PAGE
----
(13) The first estimate of this manufacturing production data by the Federal Reserve is based on only about 75 percent of available production data, and the remaining portion relies on model estimates using the most recent data on employment and work hours.

(14) While all of these measures of inflation are considered useful, the Federal Reserve's favored price index is the PCE, the Implicit Price Deflator for Personal Consumption Expenditures constructed by the Department of Commerce, Bureau of Economic Analysis. (

(15) In the U.S., the Federal Reserve Bank of Atlanta has been surveying business firms since 2011, but that survey focuses on firms' unit costs rather than a measure of inflation per se. The two most prominent surveys of consumer inflation are the Michigan Survey and the Federal Reserve Bank of New York's Survey of Consumer Expectations.

(16) There are cases when the diffusion index might have the same value and yet represent two very different sets of responses by firms. For instance, if 50 percent of respondents had positive responses and the same percentage had negative responses, the outcome would be an index value of zero; this would have the same index value as if 5 percent gave positive and negative readings and 90 percent reported no change. To address this possible scenario, the Philadelphia Fed publishes information on the distribution of responses as well as index values.

(17) The academic literature commonly refers to current-period forecasting as nowcasting. For more on these methods by specific economic indicator, see Schreyer and Emery (1996) for production; Higgins (2014) and Giannone et al. (2008) for GDP; and Lahiri (2013) for GDP and the PMI.


Armen, Allen; Koenig, Evan F., "Getting a Jump on Inflation," Federal Reserve Bank of Dallas Economic Letter, August 2017.

Bernanke, Ben S. "Inflation Expectations and Inflation Forecasting," speech given at the Monetary Economics Workshop of the National Bureau of Economic Research Summer Institute, Cambridge, MA, July 10, 2007.

Bognanni, Mark; Young, Tristan, "An Assessment of the ism Manufacturing Price Index for Inflation Forecasting," Federal Reserve Bank of Cleveland Economic Commentary, May 2018.

Bok, Brandyn; Caratelli, Daniele; Giannone, Domenico, et al., "Macroeconomic Nowcasting and Forecasting with Big Data," Federal Reserve Bank of New York Staff Reports, November 2017.

Deitz, Richard; Charles Steindel, "The Predictive Abilities of the New York Fed's Empire State Manufacturing Survey," Federal Reserve Bank of New York Current Issues in Economics and Finance, Second District Highlights, January 2005.

Giannone, Domenico; Reichlin, Lucrezia; Small, David. "Nowcasting: The Real-Time Informational Content of Macroeconomic Data," Journal of Monetary Economics, 55 (2008) pp. 665-76.

Higgins, Pat. "GDPNow: A Model for GDP 'Nowcasting,'" Federal Reserve Bank of Atlanta Working Paper (2014).

Holmes, Thomas J., "The Case of the Disappearing Large-Employer Manufacturing Plants: Not Much of a Mystery After All," Federal Reserve Bank of Minneapolis Economic Policy Paper 11-4, July 2011.

Irwin, Neil. "The Most Important Least-Noticed Economic Event of the Decade: A Localized Recession in Manufacturing-Heavy Areas Can Explain a lot of Things." New York Times, September 29, 2018.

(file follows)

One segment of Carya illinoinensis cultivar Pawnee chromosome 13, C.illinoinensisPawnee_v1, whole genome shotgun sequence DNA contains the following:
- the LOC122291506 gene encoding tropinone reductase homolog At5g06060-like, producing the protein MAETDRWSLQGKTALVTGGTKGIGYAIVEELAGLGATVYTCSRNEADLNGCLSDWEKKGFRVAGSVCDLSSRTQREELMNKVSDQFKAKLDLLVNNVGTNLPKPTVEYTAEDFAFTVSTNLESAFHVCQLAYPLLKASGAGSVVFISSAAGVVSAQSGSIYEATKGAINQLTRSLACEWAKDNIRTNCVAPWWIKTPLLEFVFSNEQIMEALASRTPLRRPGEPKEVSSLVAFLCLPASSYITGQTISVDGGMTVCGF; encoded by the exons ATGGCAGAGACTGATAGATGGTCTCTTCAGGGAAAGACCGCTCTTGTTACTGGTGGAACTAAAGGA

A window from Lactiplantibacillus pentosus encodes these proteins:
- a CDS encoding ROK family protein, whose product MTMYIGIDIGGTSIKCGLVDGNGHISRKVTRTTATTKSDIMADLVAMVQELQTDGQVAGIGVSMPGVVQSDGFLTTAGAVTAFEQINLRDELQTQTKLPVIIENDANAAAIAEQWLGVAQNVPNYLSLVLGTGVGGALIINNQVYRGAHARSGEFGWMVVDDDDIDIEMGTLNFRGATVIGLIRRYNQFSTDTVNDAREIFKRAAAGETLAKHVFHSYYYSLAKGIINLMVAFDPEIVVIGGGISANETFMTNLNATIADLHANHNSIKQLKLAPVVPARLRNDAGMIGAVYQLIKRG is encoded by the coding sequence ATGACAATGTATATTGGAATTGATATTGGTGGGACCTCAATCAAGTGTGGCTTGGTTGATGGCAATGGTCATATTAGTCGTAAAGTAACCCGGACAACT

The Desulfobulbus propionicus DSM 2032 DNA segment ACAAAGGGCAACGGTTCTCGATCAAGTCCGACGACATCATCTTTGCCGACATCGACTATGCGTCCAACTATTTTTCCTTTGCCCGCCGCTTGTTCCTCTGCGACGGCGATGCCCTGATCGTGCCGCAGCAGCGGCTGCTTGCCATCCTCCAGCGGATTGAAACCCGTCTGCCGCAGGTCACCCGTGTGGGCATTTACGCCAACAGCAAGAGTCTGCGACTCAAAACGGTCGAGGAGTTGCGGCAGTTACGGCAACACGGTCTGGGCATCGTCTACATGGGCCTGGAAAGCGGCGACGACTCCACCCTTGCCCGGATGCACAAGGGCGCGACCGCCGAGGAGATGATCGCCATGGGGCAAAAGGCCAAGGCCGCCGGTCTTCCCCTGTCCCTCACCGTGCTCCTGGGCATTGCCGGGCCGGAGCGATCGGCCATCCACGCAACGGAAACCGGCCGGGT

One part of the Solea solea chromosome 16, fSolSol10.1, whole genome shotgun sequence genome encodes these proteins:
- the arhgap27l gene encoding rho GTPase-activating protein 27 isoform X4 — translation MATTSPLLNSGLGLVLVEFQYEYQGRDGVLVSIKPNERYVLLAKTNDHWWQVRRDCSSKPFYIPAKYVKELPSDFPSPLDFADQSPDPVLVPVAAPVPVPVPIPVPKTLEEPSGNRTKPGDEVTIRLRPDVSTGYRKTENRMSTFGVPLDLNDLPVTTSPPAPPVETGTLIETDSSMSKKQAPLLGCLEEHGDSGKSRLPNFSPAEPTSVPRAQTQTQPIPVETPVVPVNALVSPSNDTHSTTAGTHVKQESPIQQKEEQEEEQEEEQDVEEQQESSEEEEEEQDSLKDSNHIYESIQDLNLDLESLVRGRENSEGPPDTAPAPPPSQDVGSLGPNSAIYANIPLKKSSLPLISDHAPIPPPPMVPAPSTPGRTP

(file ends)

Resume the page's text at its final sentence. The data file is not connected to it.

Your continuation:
Kerr, Emily; Orrenius, Pia; Wang, Jack; Canas, Jesus, "Fed Manufacturing Surveys Provide Insight into National Economy," Federal Reserve Bank of Dallas Economic Letter, October 2014.

Koenig, Evan F., "Using the Purchasing Managers' Index to Assess the Economy's Strength and the Likely Direction of Monetary Policy," Federal Reserve Bank of Dallas Economic and Financial Policy Review, Vol. 1 No. 6, 2002.

Lahiri, Kajal; Monokroussos, George. "Nowcasting US GDP: The Role of ISM Business Surveys," International Journal of Forecasting, October/December 2013.

Moore, Geoffrey H. "Diffusion Indexes, Rates of Change, and Forecasting," in Business Cycle Indicators, Volume 1. Princeton: National Bureau of Economic Research, 1961. pp. 282-93.

Pinto, Santiago; Ravindranath Waddell, Sonya; Sarte, Pierre-Daniel, "Monitoring Economic Activity in Real Time Using Diffusion Indices: Evidence from the Fifth District," Federal Reserve Bank of Richmond Economic Quarterly, Fourth Quarter 2015, pp. 275-301.

Schiller, Tim; Trebing, Michael, "Taking the Measure of Manufacturing," Federal Reserve Bank of Philadelphia Business Review, Fourth Quarter 2003.

Schreyer, P.; Emery, C. "Short-Term Indictors: Using Qualitative Indicators to Update Production Indices," OECD Science, Technology and Industry Working Papers, No. 1996/03.

Trebing, Michael, "Regional Spotlight: Surveying the South Jersey Economy," Federal Reserve Bank of Philadelphia Economic Insights, Second Quarter 2017.

Trebing, Michael, "What's Happening in Manufacturing: 'Survey Says...'," Federal Reserve Bank of Philadelphia Business Review, September/October, 1998.

Trebing, Michael; Nakamura, Leonard, "What Does the Philadelphia Fed's Business Outlook Survey Say About Local Activity," Federal Research Bank of Philadelphia Research Rap, December 2008.


Michael Trebing is a senior economic analyst at the Federal Reserve Bank of Philadelphia, and has managed the survey for over 25 years, and Caroline Beetz Fenske is a PhD economist and certified editor with 20 years of experience with EconWriter International. The views expressed in this article are not necessarily those of the Federal Reserve.

Diffusion Indexes

The Manufacturing Business Outlook Survey (MBOS) asks participants in the Third Federal Reserve District--firm owners, CEOS, and other top executives--to report on the direction of monthly business activity at their plants. Specifically, they are asked to indicate the direction of change in overall business activity from the month prior, as well as monthly changes in specific indicators: employment, workweek, new and unfilled orders, inventories, shipments, and delivery times, along with prices paid and received.